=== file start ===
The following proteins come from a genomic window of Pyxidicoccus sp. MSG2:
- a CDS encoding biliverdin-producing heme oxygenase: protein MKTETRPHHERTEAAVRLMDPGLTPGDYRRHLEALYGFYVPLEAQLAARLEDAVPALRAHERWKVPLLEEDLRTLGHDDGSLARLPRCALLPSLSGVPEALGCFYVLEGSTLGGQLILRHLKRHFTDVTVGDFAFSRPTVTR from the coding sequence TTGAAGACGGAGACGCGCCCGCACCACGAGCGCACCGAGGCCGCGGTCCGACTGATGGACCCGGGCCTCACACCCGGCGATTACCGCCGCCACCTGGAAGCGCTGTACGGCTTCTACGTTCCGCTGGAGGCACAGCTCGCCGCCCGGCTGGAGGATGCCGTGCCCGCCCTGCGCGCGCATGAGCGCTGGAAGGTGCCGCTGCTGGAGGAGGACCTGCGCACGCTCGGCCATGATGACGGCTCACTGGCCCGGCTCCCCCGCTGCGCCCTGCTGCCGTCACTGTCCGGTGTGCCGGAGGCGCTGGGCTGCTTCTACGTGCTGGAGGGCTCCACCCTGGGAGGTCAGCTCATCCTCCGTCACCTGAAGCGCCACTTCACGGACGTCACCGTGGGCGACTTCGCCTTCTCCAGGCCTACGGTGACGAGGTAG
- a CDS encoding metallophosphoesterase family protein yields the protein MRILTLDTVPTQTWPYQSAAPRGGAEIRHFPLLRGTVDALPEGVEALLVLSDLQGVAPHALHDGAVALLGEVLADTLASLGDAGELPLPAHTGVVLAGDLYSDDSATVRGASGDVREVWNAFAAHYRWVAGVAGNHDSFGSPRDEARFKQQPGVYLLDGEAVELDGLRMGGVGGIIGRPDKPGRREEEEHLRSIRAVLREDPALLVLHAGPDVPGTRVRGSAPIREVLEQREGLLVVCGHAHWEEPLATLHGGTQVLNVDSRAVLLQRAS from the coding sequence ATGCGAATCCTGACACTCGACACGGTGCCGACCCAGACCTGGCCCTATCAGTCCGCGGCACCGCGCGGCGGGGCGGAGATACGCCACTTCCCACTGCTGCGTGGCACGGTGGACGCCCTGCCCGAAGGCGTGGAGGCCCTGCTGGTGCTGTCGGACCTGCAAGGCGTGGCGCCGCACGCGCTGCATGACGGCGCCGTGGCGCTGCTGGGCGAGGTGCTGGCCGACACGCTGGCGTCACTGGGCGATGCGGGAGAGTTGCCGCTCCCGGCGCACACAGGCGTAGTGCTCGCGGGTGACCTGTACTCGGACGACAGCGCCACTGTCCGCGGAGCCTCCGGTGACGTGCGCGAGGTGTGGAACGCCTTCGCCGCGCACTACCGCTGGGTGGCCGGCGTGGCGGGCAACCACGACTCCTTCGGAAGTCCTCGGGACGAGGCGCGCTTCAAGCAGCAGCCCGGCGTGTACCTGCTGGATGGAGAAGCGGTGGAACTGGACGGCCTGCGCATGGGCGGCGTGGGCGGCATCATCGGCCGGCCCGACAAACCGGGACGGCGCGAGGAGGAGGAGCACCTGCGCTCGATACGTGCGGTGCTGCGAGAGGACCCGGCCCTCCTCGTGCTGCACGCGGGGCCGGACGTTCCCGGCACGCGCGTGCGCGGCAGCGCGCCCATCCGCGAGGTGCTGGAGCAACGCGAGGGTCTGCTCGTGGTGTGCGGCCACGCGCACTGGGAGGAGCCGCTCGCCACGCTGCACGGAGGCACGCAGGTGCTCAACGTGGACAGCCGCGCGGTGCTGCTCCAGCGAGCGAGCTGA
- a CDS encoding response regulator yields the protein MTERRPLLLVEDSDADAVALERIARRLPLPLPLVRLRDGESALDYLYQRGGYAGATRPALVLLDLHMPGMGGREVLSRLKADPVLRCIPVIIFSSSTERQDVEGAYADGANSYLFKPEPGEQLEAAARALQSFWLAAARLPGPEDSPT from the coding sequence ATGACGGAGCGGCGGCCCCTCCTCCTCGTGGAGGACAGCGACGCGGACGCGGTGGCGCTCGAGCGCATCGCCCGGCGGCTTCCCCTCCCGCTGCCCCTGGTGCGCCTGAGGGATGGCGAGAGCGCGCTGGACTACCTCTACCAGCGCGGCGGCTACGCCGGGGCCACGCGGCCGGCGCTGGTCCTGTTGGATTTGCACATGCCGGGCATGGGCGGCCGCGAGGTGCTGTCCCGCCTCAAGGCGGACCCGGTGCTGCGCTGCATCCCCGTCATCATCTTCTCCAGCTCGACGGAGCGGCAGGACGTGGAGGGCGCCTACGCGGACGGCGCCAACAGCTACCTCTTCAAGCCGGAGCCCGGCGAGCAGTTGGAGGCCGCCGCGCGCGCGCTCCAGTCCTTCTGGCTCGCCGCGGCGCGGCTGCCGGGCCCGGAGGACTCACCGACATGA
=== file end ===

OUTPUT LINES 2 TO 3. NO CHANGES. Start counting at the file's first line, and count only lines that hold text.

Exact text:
- a CDS encoding biliverdin-producing heme oxygenase: protein MKTETRPHHERTEAAVRLMDPGLTPGDYRRHLEALYGFYVPLEAQLAARLEDAVPALRAHERWKVPLLEEDLRTLGHDDGSLARLPRCALLPSLSGVPEALGCFYVLEGSTLGGQLILRHLKRHFTDVTVGDFAFSRPTVTR from the coding sequence TTGAAGACGGAGACGCGCCCGCACCACGAGCGCACCGAGGCCGCGGTCCGACTGATGGACCCGGGCCTCACACCCGGCGATTACCGCCGCCACCTGGAAGCGCTGTACGGCTTCTACGTTCCGCTGGAGGCACAGCTCGCCGCCCGGCTGGAGGATGCCGTGCCCGCCCTGCGCGCGCATGAGCGCTGGAAGGTGCCGCTGCTGGAGGAGGACCTGCGCACGCTCGGCCATGATGACGGCTCACTGGCCCGGCTCCCCCGCTGCGCCCTGCTGCCGTCACTGTCCGGTGTGCCGGAGGCGCTGGGCTGCTTCTACGTGCTGGAGGGCTCCACCCTGGGAGGTCAGCTCATCCTCCGTCACCTGAAGCGCCACTTCACGGACGTCACCGTGGGCGACTTCGCCTTCTCCAGGCCTACGGTGACGAGGTAG
- a CDS encoding metallophosphoesterase family protein yields the protein MRILTLDTVPTQTWPYQSAAPRGGAEIRHFPLLRGTVDALPEGVEALLVLSDLQGVAPHALHDGAVALLGEVLADTLASLGDAGELPLPAHTGVVLAGDLYSDDSATVRGASGDVREVWNAFAAHYRWVAGVAGNHDSFGSPRDEARFKQQPGVYLLDGEAVELDGLRMGGVGGIIGRPDKPGRREEEEHLRSIRAVLREDPALLVLHAGPDVPGTRVRGSAPIREVLEQREGLLVVCGHAHWEEPLATLHGGTQVLNVDSRAVLLQRAS from the coding sequence ATGCGAATCCTGACACTCGACACGGTGCCGACCCAGACCTGGCCCTATCAGTCCGCGGCACCGCGCGGCGGGGCGGAGATACGCCACTTCCCACTGCTGCGTGGCACGGTGGACGCCCTGCCCGAAGGCGTGGAGGCCCTGCTGGTGCTGTCGGACCTGCAAGGCGTGGCGCCGCACGCGCTGCATGACGGCGCCGTGGCGCTGCTGGGCGAGGTGCTGGCCGACACGCTGGCGTCACTGGGCGATGCGGGAGAGTTGCCGCTCCCGGCGCACACAGGCGTAGTGCTCGCGGGTGACCTGTACTCGGACGACAGCGCCACTGTCCGCGGAGCCTCCGGTGACGTGCGCGAGGTGTGGAACGCCTTCGCCGCGCACTACCGCTGGGTGGCCGGCGTGGCGGGCAACCACGACTCCTTCGGAAGTCCTCGGGACGAGGCGCGCTTCAAGCAGCAGCCCGGCGTGTACCTGCTGGATGGAGAAGCGGTGGAACTGGACGGCCTGCGCATGGGCGGCGTGGGCGGCATCATCGGCCGGCCCGACAAACCGGGACGGCGCGAGGAGGAGGAGCACCTGCGCTCGATACGTGCGGTGCTGCGAGAGGACCCGGCCCTCCTCGTGCTGCACGCGGGGCCGGACGTTCCCGGCACGCGCGTGCGCGGCAGCGCGCCCATCCGCGAGGTGCTGGAGCAACGCGAGGGTCTGCTCGTGGTGTGCGGCCACGCGCACTGGGAGGAGCCGCTCGCCACGCTGCACGGAGGCACGCAGGTGCTCAACGTGGACAGCCGCGCGGTGCTGCTCCAGCGAGCGAGCTGA